Elder Badger walks through the halls of the Monastic Nursery. He is rotund. He is dignified. He wears a rich orange velvet robe. A pair of tiny glasses sits on his snout.
He hears a shout. He glances over his shoulder. Sarah is hurrying towards him. He slows down and lets her catch up.
“Elder, ” Sarah says uncertainly. Her paws wriggle. Her nose snuffles wetly. She screws up her courage. In one breath, she says, “Honorable Elder Badger please tell me what happened to the humans please sir you’re wonderful and kind.”
Elder Badger smiles. He folds his hands inside the sleeves of his robe. He walks along. “That’s a hard question,” he says.
He comes to a door. It’s marked “Creche #1”. He opens the door. He enters. He turns on the light. It’s a warm, damp room. It’s filled with long blue plastic shelves. On the shelves sit Tamagotchi. He walks up to one, picks it up, presses a few buttons, and puts it down.
“A lot of badgers,” he says, “they think that the humans killed themselves off.”
“Kill . . .” Sarah says. She can’t quite finish the word. It’s too appalling.
“They had terrible weapons,” Elder Badger says. “By the end, they had the Omega Principle. If they’d told it to, it would have killed every man, woman, and child of them.”
Elder Badger fiddles with another Tamagotchi. Sarah stares. Her jaw is slightly open. Elder Badger glances over his shoulder at her and smiles affectionately. “Some people think that they went to Heaven, instead.”
Elder Badger picks up a third Tamagotchi. He frowns at it sadly. “Gone,” he says. He shakes his head. He sets it down. Then he looks back at Sarah. “Humans wrote about it a lot in their books. It was a place of happiness, where they’d go if they were worthy. One day, there’d be a judgment, and if the humans did well, they’d just . . . go.”
“That’s like what happened!” Sarah says, rapt.
“Yes,” Elder Badger agrees.
“I think the humans were worthy,” Sarah states.
Elder Badger fiddles with a Desert Tamagotchi. “So do I,” he agrees. “But the humans never seemed to have a solid scientific idea of where Heaven was or how the judgment worked.”
“They could run experiments?” Sarah offered. “And see how different things were judged in different circumstances?”
The Desert Tamagotchi beeps. Elder Badger looks pleased. He pats it awkwardly on the casing and then puts it down.
“Personally,” Elder Badger says, “I think they just . . . left.” He looks around the room. “So much of what they left behind—it seems like a house put in order. They left the ugliness. They left us the stories of all their mistakes. But things were clean and in order. Like they wanted us to see them as they were, but—with a bit of sparkle. A bit of jazz. Some hope.”
“Where would they go?”
Elder Badger shrugs. “Wherever you go when you’re done being here,” he says.
Elder Badger looks at another Tamagotchi, and sighs. “Two,” he says. “Two dead.”
“Oh.” Elder Badger blinks at her. “Haven’t I ever told you about these?”
“They’re plants!” Sarah says, with the certainty of youth. “Special beeping plants that the humans left behind.”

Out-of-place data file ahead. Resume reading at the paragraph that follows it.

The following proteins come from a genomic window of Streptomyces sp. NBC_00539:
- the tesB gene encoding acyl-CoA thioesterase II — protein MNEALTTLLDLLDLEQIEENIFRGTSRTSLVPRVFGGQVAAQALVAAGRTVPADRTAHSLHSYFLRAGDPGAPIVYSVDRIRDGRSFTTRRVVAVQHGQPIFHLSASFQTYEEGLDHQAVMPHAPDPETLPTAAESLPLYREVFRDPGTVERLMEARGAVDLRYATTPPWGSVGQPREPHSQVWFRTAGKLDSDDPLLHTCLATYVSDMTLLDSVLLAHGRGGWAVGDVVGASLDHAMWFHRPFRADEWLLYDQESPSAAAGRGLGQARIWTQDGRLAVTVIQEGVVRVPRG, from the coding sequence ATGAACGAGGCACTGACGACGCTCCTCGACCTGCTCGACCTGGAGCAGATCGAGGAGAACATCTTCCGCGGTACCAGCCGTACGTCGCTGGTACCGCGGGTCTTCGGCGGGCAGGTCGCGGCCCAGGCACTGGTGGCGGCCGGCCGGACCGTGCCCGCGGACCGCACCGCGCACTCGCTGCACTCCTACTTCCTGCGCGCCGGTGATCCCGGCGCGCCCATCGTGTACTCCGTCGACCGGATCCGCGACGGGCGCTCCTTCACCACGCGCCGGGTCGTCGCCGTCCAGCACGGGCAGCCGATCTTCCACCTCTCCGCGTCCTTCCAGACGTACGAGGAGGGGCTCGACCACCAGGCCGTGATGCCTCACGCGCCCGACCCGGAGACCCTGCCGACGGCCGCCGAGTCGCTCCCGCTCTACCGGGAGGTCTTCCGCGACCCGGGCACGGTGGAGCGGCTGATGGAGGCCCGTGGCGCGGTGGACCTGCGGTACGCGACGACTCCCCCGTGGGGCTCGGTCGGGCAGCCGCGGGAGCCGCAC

“No,” Elder Badger says. He shakes his head. “They’re a baby.”
Sarah looks from shelf to shelf. She flares her nostrils and sniffs the air once, twice. “Are you sure?” she says.
Elder Badger nods. “A long time ago,” he says, “They were a lot like plants. They didn’t think. They had no souls.”
He holds one up. Sarah presses in close to see. Elder Badger indicates a button. “You pressed this button,” he says, “to feed one. And this one cleaned up their mess.”
Sarah reaches out, very slowly. She waits. Elder Badger nods permission. Sarah presses the button. She feeds the Tamagotchi. It makes a happy noise. Sarah beams.
“But before the humans left,” Elder Badger says, “they linked them all together. What happens when you link things together?”
“They form complex systems,” Sarah says. “And then . . .” She screws up her face, thinking. “They evolve?”
Elder Badger nods. “The little Tamagotchi plants were still pretty dumb. But they started picking up ideas from one another. They didn’t need humans to press the buttons any more. They needed each other.”
“So they didn’t die!” Sarah exclaims. “The humans changed them so they wouldn’t die!”
Elder Badger snorted quiet laughter. “Maybe,” he says. “We can’t really know. But that’s why I take care of them. They’re learning. It’s very slow. It’s very strange. But they’re learning. So I help. I come by. I talk to them. I praise them when they think up clever things. And I turn them back into eggs when they die. One day, thousands of years from now, they might be smart—like badgers!”
“Wow.” Sarah looks up at the creche ceiling. “And then we wouldn’t be alone.”
Elder Badger nods.
“But . . . you said two died.”
“It’s a complex system,” Elder Badger says. “So they’re getting more and more sophisticated ideas all the time. But sometimes the ideas they get . . . they’re like poison. Poison chain letters. They pass them around like mad, but the data sweeps in and tries to erase their minds. It’s nasty, and every year, it gets a little bit nastier.”
“Oh,” Sarah says. “But . . .”
“They know,” Elder Badger says. “But it’s the only way they can get happiness, or food, or anything—to listen to the others and process their ideas. Sometimes, a Tamagotchi gets tired of it and just cuts off from the others. Then it can’t get food or praise unless I’m right here pushing its buttons. I caught one of those in time, once. Carried it around for weeks. But mostly they die.”
Sarah looks confused. “But that’s dumb,” she says.
“Well,” she says, “can’t they just . . . listen to the others enough, but not too much?”
“Sometimes I think so,” Elder Badger says. “Sometimes it seems like it should be easy. But I’m not a Tamagotchi. I can’t test that hypothesis. So I just come in here now and again, play with them some, and make the dead ones live again.”